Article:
Even if you have no idea of the root cause of a major service disruption, at a minimum acknowledge its existence where your most important customers are likely to turn for news. In most cases, that's your digital presence on web and social.
In addition, as part of your disaster planning, practice communicating rapidly, clearly, and effectively. While this may sound foolish, most communications programs at large companies are designed to carefully control the release of information, with multiple layers of approvals. During a high-profile disaster, make sure you can actually get news out to your customers, and that your processes allow for flexibility. If you have an urgent communication that gets stuck in legal review, your customers will speculate the worst case in absence of an official communication.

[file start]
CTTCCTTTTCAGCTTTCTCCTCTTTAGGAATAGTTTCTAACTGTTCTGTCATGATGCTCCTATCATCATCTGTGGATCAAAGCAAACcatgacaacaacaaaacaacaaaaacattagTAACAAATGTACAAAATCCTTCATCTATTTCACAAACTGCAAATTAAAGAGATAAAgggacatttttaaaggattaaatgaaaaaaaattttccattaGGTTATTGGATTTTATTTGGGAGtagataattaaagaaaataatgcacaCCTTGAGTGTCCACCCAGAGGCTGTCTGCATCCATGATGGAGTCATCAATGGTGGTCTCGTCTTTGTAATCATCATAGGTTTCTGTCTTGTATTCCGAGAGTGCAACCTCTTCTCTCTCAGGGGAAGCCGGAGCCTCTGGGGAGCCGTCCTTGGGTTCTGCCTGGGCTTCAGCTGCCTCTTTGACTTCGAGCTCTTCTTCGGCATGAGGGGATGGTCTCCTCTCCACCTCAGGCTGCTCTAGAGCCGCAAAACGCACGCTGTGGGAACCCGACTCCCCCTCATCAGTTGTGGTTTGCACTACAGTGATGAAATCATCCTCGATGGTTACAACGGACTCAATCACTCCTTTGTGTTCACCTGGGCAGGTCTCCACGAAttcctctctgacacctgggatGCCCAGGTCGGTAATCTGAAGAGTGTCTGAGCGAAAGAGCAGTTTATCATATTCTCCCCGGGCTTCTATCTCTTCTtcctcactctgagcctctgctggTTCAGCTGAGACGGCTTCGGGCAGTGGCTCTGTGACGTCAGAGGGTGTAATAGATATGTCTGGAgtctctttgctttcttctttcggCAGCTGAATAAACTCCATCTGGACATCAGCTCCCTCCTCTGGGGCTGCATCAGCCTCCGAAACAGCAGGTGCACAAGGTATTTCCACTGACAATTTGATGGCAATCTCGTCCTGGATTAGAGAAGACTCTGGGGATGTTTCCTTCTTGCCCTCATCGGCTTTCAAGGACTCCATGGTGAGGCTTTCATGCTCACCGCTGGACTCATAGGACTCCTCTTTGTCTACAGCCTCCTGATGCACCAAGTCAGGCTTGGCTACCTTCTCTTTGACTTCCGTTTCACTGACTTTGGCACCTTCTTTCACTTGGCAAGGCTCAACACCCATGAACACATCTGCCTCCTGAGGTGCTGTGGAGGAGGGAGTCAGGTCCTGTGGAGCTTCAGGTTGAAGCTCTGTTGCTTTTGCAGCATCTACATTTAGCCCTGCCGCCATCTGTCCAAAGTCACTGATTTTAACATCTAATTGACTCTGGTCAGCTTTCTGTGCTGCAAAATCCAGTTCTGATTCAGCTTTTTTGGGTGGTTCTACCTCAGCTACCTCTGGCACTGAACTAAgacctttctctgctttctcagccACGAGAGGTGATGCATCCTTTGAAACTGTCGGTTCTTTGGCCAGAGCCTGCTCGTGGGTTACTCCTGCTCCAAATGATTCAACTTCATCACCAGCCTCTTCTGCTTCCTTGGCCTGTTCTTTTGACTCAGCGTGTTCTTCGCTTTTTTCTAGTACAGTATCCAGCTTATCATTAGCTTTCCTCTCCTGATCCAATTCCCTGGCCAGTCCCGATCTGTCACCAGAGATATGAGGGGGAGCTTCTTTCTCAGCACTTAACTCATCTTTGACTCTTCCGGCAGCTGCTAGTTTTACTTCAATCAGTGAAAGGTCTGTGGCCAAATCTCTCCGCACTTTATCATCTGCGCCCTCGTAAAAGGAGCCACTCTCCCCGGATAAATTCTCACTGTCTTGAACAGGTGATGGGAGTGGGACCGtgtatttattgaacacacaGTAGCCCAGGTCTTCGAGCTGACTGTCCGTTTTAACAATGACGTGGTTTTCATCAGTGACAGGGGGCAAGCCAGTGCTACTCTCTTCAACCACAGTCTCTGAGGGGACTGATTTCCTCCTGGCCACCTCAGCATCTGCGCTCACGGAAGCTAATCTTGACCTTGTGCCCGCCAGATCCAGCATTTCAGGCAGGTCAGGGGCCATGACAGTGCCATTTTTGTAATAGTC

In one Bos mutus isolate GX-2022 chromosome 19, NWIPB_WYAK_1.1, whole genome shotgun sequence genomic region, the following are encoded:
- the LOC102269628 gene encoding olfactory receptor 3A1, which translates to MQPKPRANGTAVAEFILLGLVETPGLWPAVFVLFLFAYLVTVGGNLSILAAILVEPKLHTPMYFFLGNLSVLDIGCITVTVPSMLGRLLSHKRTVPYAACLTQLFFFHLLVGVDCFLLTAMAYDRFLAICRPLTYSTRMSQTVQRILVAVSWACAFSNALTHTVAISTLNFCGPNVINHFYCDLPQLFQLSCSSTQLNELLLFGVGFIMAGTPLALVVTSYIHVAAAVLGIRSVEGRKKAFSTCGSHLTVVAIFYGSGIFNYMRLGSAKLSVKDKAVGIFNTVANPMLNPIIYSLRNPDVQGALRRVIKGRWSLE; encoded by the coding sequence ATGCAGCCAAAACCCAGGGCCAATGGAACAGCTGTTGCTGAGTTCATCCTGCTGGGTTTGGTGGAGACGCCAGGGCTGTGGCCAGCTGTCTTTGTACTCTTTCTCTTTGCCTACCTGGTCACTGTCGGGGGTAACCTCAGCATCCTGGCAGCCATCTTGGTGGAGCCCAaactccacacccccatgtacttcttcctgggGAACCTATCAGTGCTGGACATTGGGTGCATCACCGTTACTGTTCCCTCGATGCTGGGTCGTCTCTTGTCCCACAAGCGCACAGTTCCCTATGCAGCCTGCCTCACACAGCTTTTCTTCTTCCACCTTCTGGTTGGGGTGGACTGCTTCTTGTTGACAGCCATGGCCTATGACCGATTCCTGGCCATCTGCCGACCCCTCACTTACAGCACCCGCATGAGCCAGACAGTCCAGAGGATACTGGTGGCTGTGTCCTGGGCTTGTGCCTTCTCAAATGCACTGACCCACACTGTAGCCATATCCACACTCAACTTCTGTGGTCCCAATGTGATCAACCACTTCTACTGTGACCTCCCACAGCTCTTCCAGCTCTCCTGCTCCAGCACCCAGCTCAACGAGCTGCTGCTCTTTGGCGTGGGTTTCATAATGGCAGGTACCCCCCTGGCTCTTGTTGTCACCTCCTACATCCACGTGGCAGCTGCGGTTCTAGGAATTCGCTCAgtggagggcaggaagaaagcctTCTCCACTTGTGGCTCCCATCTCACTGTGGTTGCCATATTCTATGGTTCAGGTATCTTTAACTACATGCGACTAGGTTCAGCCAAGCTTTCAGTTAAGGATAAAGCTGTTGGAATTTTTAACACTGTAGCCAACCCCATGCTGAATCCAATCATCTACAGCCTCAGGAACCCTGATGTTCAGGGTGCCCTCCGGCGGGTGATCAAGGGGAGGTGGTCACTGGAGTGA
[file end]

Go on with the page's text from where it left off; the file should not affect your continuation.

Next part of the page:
2: Sweat the small stuff
In at least two of these outages, networking equipment was blamed. For many of us in a leadership role, networking and the "bottom of the stack" technologies that make communication possible are so reliable as to be readily ignored. The outages on July 8 should be a painful lesson that this is not the case, and that this equipment requires careful maintenance, redundancy, and skilled operators.
It's always tempting to cut costs and staff in areas that are trouble-free; however, this can be foolish when millions of dollars are at stake.
3: Build the right response teams